Danya Dargham – Graphic Designer
Isaac Versaw – Copywriter/Account Manager

Silver in Digital Advertising Category
School of Communication Studies Website Redesign
Larrie King – Creative Director
Ian McCullough – Creative Director
Shelby Muter – Graphic Designer
Alex Herbers – Graphic Designer
James Lightcap – Graphic Designer
Maren Dickey – Account Manager
Christopher Hallahan – Interactive Designer and Developer
Seth Wehr – Copywriter
Gwendolyn Gill – Copywriter

Gold in Digital Advertising Category
College of Communication and Information Commons Website Redesign
Ian McCullough – Creative Director
Shelby Muter – Graphic Designer
Chris Hallahan – Interactive Developer and Designer
Maren Dickey – Account Manager

# # #

Photo Captions:

Photo of Kent State’s Akron ADDY winners – Glyphix and IdeaBase
Glyphix, a student-staffed design studio within Kent State University’s School of Visual Communication Design, and IdeaBase, a student-run integrated marketing communications firm in downtown Kent, took home awards for their superior work submitted to Akron ADDY Awards.

Photo of Kent State’s Akron ADDY winners – University Communications and Marketing and the Fashion School
Kent State University’s Communications and Marketing department won two Gold Akron ADDYs for its work on the Fashion School’s show book and app in the categories of Advertising for the Arts and Sciences and Digital Advertising.


26 Feb

Stan Wearden of the College of Communication and Information to retire in June, assume new role July 1

Wearden2Kent, OH – Feb. 26, 2014 – Stanley T. Wearden, Ph.D., dean of the College of Communication and Information at Kent State University, has been named senior vice president and provost of Columbia College Chicago, effective July 1. Wearden will retire on June 30, 2014, after 30 years at Kent State, five serving as dean.

He began his career at Kent State in August 1984 and spent 20 years on the faculty of the School of Journalism and Mass Communication, rising from assistant professor to professor. During that time, he also served for 11 years as coordinator of graduate studies, served as chair of the Institutional Review Board, and won the Distinguished Teaching Award in 2002. Immediately prior to becoming dean, Wearden served for five years first as interim director and then as director of the School of Communication Studies. He has been an active scholar with more than 30 publications and two Ohio Board of Regents Research Challenge Grants.

Some key successes during his tenure as dean of the College of Communication and Information include:

  • - Increasing college graduate enrollment by 27 percent in four years.
  • - Growing international graduate enrollment by 160 percent and international undergraduate enrollment by 287 percent.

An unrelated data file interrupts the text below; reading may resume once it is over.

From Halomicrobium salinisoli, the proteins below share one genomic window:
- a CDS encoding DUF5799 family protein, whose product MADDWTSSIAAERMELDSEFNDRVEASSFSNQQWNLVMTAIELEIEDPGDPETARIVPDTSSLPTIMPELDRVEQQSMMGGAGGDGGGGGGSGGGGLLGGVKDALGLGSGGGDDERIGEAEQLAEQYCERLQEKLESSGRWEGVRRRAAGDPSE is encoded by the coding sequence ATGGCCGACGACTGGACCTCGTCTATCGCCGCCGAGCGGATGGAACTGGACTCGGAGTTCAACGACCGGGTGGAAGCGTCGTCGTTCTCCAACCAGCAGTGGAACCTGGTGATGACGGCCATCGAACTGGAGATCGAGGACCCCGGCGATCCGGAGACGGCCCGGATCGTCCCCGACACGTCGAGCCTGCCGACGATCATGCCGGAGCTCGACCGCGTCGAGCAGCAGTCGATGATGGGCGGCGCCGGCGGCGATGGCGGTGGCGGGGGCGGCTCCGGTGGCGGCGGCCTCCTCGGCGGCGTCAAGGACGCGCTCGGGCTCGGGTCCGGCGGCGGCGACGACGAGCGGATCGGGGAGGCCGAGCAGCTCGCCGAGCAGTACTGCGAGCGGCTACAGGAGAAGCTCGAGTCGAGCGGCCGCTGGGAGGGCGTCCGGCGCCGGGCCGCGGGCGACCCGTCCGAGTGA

• - Forming a college-wide, integrative Ph.D. program.
  • - Creating education-abroad scholarships and programs and increasing education-abroad participation in the college by more than 1,500 percent.
  • - Opening a student-operated integrated marketing communication firm, IdeaBase, that serves both university and external clients from off-campus commercial space in downtown Kent.

Wearden holds a Bachelor of Arts in English from Wheeling College (now Wheeling Jesuit University), Wheeling, W.Va. His graduate work includes a Master of Science Journalism from West Virginia University, Morgantown, W.Va., and a doctorate in mass communication research from the University of North Carolina at Chapel Hill.

Columbia College Chicago is an international leader and recognized pioneer in arts and media education. With more than 120 years of deep experience teaching creative students to develop authentic voices and meaningful skills, Columbia graduates are fully prepared to launch sustainable careers in the visual, performing, media and communication arts.

Columbia College Chicago is located in the South Loop area of the city. It has an enrollment of more than 10,000 students. It occupies more than 25 buildings, mostly on Michigan and Wabash Avenues. Wearden described Columbia College Chicago as “an amazing institution with a passionate, engaged faculty, staff, administration and student body.”

He also said, “I am inspired by the vision, intelligence and commitment of Dr. Kwang-Wu Kim, who will be my new president at Columbia. This is a once-in-a-lifetime opportunity for me, and I enthusiastically look forward to working with Dr. Kim and his team to make a very special institution even greater than it is now.”But Wearden also will miss his colleagues and friends at Kent State University.

In an email he sent to colleagues, he said: “I am excited about this new opportunity, but of course that excitement is tinged with sadness because I have loved, and will continue to love, Kent State University and all the people here with whom I have had the privilege of working. I will miss you, and I hope you will stay in touch with me in the future.”


About the College of Communication and Information at Kent State University

Four academic programs united in July 2002 to establish the College of Communication and Information at Kent State University. The Schools of Communication Studies, Journalism and Mass Communication, Library and Information Science and Visual Communication Design joined in one college to create a unique learning community and to begin a pioneering effort in integrative research and professional practice. The College of Communication and Information continues to build its reputation for collaborative, applied and theoretical research while providing a first-class education for the next generations of communicators and leaders.

Contact: Jennifer Kramer,, 330-672-1960330-672-1960 (o), 330-714-8302330-714-8302 (c)